Kavli Lecture: Mimicking Nature's Chemistry to Solve Global Environmental Problems

I need to learn more about combustion ’ To be honest I think I entered undergraduate studies being very uncertain about what I wanted to do ” But by the time he completed his degree ... - Read More

South-East Asian haze increases risk of respiratory mortality

Research has shown a significant association between haze events in South East Asia and mortality rates caused by respiratory illness on the west coast of peninsular Malaysia Since 1997 the massive burning of biomass in ... - Read More

First proof of isolated attosecond pulse generation at the carbon K-edge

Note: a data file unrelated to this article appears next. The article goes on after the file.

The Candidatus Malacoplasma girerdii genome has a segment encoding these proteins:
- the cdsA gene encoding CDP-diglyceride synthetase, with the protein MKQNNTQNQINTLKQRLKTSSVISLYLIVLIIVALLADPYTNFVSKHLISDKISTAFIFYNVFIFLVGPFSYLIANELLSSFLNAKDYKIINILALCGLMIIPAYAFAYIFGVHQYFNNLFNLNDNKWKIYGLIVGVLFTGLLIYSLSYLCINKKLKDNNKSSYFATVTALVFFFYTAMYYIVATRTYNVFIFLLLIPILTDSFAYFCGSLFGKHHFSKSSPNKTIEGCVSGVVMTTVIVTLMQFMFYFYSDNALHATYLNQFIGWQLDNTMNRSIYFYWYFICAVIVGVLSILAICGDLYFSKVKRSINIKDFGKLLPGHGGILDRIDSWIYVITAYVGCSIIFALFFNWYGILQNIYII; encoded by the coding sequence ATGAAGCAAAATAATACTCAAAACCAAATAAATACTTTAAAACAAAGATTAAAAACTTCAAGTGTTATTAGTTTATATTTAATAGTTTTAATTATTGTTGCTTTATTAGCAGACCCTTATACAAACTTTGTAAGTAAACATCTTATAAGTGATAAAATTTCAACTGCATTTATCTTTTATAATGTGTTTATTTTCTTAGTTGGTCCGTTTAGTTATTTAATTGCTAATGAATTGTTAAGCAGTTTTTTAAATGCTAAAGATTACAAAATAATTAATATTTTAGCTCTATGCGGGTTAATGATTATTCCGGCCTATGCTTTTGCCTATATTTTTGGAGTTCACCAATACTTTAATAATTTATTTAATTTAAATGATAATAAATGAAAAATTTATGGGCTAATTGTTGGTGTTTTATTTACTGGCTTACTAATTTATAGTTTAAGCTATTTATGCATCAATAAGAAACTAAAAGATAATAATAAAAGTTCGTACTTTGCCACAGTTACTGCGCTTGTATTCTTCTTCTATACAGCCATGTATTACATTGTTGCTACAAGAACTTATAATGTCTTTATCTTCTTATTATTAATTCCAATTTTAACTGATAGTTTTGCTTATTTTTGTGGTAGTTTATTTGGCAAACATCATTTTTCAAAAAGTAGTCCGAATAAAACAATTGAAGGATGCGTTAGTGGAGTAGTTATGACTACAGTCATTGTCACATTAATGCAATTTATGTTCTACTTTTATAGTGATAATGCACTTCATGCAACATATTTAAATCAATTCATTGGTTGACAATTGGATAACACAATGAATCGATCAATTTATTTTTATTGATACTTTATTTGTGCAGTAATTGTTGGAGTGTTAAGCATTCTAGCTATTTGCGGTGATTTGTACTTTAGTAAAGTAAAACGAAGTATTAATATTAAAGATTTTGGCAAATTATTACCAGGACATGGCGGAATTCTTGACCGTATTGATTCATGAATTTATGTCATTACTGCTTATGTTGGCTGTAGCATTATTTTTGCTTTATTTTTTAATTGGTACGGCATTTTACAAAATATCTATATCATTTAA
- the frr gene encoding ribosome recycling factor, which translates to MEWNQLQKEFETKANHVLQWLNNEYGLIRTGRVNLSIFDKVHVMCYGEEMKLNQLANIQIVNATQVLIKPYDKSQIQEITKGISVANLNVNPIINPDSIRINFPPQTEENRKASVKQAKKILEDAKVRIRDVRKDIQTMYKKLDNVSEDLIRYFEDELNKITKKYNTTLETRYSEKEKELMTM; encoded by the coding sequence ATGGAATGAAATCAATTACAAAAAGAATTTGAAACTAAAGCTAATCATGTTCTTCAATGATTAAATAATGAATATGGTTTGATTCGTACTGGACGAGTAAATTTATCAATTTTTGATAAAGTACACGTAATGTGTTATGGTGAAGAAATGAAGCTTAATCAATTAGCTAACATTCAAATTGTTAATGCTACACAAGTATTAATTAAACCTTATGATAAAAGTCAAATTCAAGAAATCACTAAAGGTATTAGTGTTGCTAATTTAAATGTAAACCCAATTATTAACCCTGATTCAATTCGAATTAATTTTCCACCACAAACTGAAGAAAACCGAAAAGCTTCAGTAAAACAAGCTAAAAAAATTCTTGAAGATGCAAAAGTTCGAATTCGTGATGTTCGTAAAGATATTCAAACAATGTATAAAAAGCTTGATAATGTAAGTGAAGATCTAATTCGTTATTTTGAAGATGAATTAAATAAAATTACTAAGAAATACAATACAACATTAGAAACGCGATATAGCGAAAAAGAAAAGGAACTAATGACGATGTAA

n a recent study Spatiotemporal isolation of attosecond pulses in the soft X ray water window published in Nature Communications by the Attoscience and Ultrafast Optics Group led by ICREA Professor at ICFO Jens Biegert ... - Read More

Molecule from plants could make our roads and roofs 'greener'

Construction crews may someday use a plant molecule called lignin in their asphalt and sealant mixtures to help roads and roofs hold up better under various weather conditions It also could make them more environmentally ... - Read More

New processing technology converts used packing peanuts to battery components

Researchers have shown how to convert waste packing peanuts into high performance carbon electrodes for rechargeable lithium ion batteries that outperform conventional graphite electrodes representing an environmentally friendly approach to reuse the waste Batteries have ... - Read More